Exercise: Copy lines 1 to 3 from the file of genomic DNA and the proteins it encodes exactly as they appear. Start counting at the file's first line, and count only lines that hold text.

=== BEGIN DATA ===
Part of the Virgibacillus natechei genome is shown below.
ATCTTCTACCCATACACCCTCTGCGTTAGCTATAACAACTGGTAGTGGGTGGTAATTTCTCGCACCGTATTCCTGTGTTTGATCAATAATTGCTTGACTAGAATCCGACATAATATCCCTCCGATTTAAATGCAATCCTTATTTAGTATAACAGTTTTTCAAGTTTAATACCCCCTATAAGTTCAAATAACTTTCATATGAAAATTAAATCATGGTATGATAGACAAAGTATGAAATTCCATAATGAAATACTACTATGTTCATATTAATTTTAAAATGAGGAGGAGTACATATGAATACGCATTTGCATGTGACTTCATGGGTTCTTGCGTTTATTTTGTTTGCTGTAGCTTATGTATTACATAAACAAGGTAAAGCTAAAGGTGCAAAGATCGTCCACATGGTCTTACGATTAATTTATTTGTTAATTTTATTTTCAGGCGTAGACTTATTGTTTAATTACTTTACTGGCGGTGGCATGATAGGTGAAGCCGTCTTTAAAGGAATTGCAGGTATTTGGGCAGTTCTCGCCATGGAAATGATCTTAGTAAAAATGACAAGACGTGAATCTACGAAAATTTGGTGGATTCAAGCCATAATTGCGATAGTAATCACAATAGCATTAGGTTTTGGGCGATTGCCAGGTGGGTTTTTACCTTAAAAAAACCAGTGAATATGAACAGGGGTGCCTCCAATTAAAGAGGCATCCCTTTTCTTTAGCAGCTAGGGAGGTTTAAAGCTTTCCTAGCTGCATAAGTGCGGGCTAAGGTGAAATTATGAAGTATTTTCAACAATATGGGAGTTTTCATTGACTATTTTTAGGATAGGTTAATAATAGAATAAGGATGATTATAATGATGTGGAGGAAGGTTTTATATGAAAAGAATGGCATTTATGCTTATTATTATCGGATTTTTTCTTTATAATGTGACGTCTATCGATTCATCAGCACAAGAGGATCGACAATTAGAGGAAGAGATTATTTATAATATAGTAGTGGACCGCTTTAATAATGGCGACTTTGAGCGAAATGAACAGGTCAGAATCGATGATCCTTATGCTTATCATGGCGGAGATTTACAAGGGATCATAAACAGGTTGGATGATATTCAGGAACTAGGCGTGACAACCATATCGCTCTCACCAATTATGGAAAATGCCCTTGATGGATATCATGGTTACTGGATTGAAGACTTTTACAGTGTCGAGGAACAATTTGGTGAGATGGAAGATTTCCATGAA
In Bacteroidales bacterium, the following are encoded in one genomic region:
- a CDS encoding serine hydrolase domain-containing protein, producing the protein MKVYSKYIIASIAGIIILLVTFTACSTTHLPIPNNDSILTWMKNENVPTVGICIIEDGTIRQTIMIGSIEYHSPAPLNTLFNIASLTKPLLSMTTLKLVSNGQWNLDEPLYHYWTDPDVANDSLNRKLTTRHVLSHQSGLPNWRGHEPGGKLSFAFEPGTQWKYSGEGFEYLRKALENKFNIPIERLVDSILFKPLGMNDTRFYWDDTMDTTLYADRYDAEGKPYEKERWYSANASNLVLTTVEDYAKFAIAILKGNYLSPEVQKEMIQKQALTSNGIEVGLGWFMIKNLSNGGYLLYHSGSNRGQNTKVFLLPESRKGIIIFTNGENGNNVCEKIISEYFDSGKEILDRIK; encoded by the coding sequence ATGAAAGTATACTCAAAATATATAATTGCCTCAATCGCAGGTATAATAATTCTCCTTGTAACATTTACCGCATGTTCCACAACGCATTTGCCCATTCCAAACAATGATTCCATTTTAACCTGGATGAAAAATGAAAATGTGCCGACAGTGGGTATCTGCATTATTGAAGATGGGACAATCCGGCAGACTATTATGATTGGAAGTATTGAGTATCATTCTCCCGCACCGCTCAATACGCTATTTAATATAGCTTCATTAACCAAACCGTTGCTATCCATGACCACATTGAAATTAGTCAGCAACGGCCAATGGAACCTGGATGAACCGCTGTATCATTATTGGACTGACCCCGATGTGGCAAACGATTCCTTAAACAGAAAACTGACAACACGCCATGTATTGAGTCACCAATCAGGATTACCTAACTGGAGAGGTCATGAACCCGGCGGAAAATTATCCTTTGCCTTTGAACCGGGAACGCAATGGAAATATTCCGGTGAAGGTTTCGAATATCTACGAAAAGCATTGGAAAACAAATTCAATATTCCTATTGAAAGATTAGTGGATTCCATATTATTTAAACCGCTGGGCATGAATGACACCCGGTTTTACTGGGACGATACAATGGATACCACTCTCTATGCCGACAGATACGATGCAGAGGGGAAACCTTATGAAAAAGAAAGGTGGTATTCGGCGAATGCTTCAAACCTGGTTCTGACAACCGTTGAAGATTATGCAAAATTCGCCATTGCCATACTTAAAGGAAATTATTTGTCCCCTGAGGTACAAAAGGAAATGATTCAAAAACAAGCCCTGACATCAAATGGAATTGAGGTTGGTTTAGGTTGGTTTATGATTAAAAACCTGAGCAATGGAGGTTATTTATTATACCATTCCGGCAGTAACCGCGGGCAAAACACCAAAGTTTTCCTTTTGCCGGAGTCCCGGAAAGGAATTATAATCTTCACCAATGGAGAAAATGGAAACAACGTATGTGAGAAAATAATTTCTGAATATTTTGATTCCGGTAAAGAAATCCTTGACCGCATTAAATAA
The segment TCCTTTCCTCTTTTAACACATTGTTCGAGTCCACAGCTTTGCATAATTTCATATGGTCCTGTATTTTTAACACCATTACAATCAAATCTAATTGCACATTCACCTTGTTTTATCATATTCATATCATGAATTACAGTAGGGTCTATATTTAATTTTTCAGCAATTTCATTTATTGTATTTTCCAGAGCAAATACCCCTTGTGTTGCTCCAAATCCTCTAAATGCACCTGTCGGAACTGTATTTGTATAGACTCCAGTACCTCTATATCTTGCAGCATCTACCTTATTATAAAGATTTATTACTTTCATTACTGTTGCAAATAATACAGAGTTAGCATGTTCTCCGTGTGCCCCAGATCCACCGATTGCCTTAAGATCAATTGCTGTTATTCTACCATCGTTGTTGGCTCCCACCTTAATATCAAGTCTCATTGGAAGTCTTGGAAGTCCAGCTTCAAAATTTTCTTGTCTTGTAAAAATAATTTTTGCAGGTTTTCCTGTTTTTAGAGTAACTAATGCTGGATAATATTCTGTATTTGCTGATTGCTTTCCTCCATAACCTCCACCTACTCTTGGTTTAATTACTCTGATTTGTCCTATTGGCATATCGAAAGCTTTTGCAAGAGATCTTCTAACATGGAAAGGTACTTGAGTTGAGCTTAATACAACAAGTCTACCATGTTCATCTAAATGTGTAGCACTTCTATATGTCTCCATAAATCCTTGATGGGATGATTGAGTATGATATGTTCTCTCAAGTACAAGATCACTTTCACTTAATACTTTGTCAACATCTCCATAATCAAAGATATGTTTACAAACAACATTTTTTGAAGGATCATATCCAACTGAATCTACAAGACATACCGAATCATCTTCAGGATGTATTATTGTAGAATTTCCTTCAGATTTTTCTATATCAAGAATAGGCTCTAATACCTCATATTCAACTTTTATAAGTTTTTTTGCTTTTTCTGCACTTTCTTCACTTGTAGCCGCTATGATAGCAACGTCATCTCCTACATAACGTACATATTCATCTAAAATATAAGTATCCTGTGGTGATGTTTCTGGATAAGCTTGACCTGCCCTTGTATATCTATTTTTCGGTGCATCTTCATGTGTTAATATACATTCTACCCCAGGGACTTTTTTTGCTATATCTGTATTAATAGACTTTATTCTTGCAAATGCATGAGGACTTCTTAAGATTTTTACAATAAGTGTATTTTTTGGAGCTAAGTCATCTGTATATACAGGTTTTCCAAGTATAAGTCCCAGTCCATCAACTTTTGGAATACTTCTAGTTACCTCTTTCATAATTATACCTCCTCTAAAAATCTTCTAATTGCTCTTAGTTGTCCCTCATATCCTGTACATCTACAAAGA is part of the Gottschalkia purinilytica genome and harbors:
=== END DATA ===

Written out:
Part of the Virgibacillus natechei genome is shown below.
ATCTTCTACCCATACACCCTCTGCGTTAGCTATAACAACTGGTAGTGGGTGGTAATTTCTCGCACCGTATTCCTGTGTTTGATCAATAATTGCTTGACTAGAATCCGACATAATATCCCTCCGATTTAAATGCAATCCTTATTTAGTATAACAGTTTTTCAAGTTTAATACCCCCTATAAGTTCAAATAACTTTCATATGAAAATTAAATCATGGTATGATAGACAAAGTATGAAATTCCATAATGAAATACTACTATGTTCATATTAATTTTAAAATGAGGAGGAGTACATATGAATACGCATTTGCATGTGACTTCATGGGTTCTTGCGTTTATTTTGTTTGCTGTAGCTTATGTATTACATAAACAAGGTAAAGCTAAAGGTGCAAAGATCGTCCACATGGTCTTACGATTAATTTATTTGTTAATTTTATTTTCAGGCGTAGACTTATTGTTTAATTACTTTACTGGCGGTGGCATGATAGGTGAAGCCGTCTTTAAAGGAATTGCAGGTATTTGGGCAGTTCTCGCCATGGAAATGATCTTAGTAAAAATGACAAGACGTGAATCTACGAAAATTTGGTGGATTCAAGCCATAATTGCGATAGTAATCACAATAGCATTAGGTTTTGGGCGATTGCCAGGTGGGTTTTTACCTTAAAAAAACCAGTGAATATGAACAGGGGTGCCTCCAATTAAAGAGGCATCCCTTTTCTTTAGCAGCTAGGGAGGTTTAAAGCTTTCCTAGCTGCATAAGTGCGGGCTAAGGTGAAATTATGAAGTATTTTCAACAATATGGGAGTTTTCATTGACTATTTTTAGGATAGGTTAATAATAGAATAAGGATGATTATAATGATGTGGAGGAAGGTTTTATATGAAAAGAATGGCATTTATGCTTATTATTATCGGATTTTTTCTTTATAATGTGACGTCTATCGATTCATCAGCACAAGAGGATCGACAATTAGAGGAAGAGATTATTTATAATATAGTAGTGGACCGCTTTAATAATGGCGACTTTGAGCGAAATGAACAGGTCAGAATCGATGATCCTTATGCTTATCATGGCGGAGATTTACAAGGGATCATAAACAGGTTGGATGATATTCAGGAACTAGGCGTGACAACCATATCGCTCTCACCAATTATGGAAAATGCCCTTGATGGATATCATGGTTACTGGATTGAAGACTTTTACAGTGTCGAGGAACAATTTGGTGAGATGGAAGATTTCCATGAA
In Bacteroidales bacterium, the following are encoded in one genomic region: